In ‘Kings,’ Television Tackles the Conflicted Saul





“Saul has slain his thousands, David his tens of thousands,” the Bible records the ancient Jews as chanting. The passage in the first Book of Samuel refers to the military prowess of Israel’s first king and his imminent successor. But it could just as well be measuring the relative impact each has had in Western culture.

The Library of Congress’s online catalogue lists just 43 books about Saul and 297 about David, with scores more in separate categories for drama, poetry and fiction. The database ARTstor links to just 59 artworks about Saul and several thousand of David, including the famous Michelangelo sculpture, as well as plates, tapestries, busts and ancient coins. A Google search even brings up a King David mouse pad.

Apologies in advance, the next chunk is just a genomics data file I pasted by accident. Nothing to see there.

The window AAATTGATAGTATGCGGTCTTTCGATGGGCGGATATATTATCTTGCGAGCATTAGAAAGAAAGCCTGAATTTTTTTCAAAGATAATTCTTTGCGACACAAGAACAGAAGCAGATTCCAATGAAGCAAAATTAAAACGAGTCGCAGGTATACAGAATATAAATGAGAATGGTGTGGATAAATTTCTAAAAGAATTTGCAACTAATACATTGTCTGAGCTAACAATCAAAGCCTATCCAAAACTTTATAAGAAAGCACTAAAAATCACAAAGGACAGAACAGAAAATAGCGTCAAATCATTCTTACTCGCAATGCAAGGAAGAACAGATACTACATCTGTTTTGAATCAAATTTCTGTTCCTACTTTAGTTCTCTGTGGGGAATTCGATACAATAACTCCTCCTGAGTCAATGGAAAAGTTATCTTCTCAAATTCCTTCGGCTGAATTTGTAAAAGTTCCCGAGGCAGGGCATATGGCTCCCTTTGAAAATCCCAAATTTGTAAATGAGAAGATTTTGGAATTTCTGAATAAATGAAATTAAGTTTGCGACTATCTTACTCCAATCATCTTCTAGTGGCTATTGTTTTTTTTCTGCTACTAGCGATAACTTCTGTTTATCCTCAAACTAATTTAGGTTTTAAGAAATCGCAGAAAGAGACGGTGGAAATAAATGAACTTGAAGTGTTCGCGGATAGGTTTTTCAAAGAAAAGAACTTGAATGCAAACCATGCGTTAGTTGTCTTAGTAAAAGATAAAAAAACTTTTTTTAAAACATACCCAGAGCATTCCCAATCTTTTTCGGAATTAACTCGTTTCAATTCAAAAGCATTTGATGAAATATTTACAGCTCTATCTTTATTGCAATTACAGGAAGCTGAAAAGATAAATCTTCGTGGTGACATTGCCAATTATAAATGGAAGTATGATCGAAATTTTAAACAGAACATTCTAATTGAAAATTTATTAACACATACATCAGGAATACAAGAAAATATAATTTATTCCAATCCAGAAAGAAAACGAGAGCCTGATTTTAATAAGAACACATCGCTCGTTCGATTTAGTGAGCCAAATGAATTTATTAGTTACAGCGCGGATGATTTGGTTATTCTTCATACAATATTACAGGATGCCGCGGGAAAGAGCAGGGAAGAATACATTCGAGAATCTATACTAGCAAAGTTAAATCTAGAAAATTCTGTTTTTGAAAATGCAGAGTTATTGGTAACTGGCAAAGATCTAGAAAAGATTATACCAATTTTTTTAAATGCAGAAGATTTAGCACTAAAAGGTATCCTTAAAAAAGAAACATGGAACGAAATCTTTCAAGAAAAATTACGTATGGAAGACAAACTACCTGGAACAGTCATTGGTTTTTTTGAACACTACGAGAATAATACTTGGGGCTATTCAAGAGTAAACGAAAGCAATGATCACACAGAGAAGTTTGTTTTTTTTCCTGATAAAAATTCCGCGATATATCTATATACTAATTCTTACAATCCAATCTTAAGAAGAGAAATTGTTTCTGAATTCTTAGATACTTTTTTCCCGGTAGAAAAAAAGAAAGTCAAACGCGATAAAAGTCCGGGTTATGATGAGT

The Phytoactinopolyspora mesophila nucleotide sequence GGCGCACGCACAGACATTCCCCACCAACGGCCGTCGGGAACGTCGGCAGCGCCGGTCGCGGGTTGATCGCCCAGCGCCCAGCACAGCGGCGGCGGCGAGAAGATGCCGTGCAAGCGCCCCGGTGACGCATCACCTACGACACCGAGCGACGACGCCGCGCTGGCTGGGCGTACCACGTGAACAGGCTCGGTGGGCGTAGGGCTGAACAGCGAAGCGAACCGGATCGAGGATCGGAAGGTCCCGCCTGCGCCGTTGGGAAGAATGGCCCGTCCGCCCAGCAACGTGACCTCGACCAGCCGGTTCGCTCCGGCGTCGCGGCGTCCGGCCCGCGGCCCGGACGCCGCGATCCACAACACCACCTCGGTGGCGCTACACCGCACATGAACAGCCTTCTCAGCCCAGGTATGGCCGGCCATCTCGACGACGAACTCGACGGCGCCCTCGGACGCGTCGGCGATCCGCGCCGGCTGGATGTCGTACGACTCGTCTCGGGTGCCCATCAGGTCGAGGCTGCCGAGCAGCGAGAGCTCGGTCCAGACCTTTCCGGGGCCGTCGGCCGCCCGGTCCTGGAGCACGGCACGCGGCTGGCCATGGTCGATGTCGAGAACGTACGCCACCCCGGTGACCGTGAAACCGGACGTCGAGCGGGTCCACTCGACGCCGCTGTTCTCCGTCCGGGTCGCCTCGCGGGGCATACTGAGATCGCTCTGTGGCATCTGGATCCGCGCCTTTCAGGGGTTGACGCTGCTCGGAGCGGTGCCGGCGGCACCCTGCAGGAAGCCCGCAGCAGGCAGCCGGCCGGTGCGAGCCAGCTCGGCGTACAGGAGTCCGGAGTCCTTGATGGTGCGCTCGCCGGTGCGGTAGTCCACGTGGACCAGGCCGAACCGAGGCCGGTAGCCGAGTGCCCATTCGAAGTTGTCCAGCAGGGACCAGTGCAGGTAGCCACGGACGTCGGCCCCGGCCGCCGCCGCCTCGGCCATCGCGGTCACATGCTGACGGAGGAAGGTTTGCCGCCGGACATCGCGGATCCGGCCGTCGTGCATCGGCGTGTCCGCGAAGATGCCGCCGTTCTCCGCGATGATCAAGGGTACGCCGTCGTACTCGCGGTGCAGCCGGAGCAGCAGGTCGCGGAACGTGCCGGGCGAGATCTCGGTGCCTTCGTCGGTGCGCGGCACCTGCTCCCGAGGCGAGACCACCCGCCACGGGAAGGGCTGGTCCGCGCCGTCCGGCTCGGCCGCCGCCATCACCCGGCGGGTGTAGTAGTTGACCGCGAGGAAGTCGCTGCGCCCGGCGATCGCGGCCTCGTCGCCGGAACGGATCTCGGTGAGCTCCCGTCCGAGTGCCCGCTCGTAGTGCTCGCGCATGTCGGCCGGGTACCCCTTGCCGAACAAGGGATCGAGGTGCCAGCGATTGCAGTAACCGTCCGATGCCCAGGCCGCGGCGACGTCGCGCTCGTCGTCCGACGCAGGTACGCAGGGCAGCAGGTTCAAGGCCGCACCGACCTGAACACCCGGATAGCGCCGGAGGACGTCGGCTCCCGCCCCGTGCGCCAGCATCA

Now comes a television series, “Kings,” which is giving Saul his star turn, and in its way introducing viewers to a more complex understanding of the Davidic narrative, one that accords with the perspective of many Bible scholars. Put another way, Saul is to “Kings” what Salieri was to “Amadeus,” a villain treated with respect, if not clemency.

Created and written by Michael Green, a writer with a Jewish day-school education and a Stanford degree in religious studies, “Kings” re-imagines the story of Saul and David as the present-day confrontation between Silas Benjamin, ruler of Gilboa, and David Shepherd, a soldier who will supplant him, thanks to the divine blessing conveyed by a minister named Ephram Samuels.

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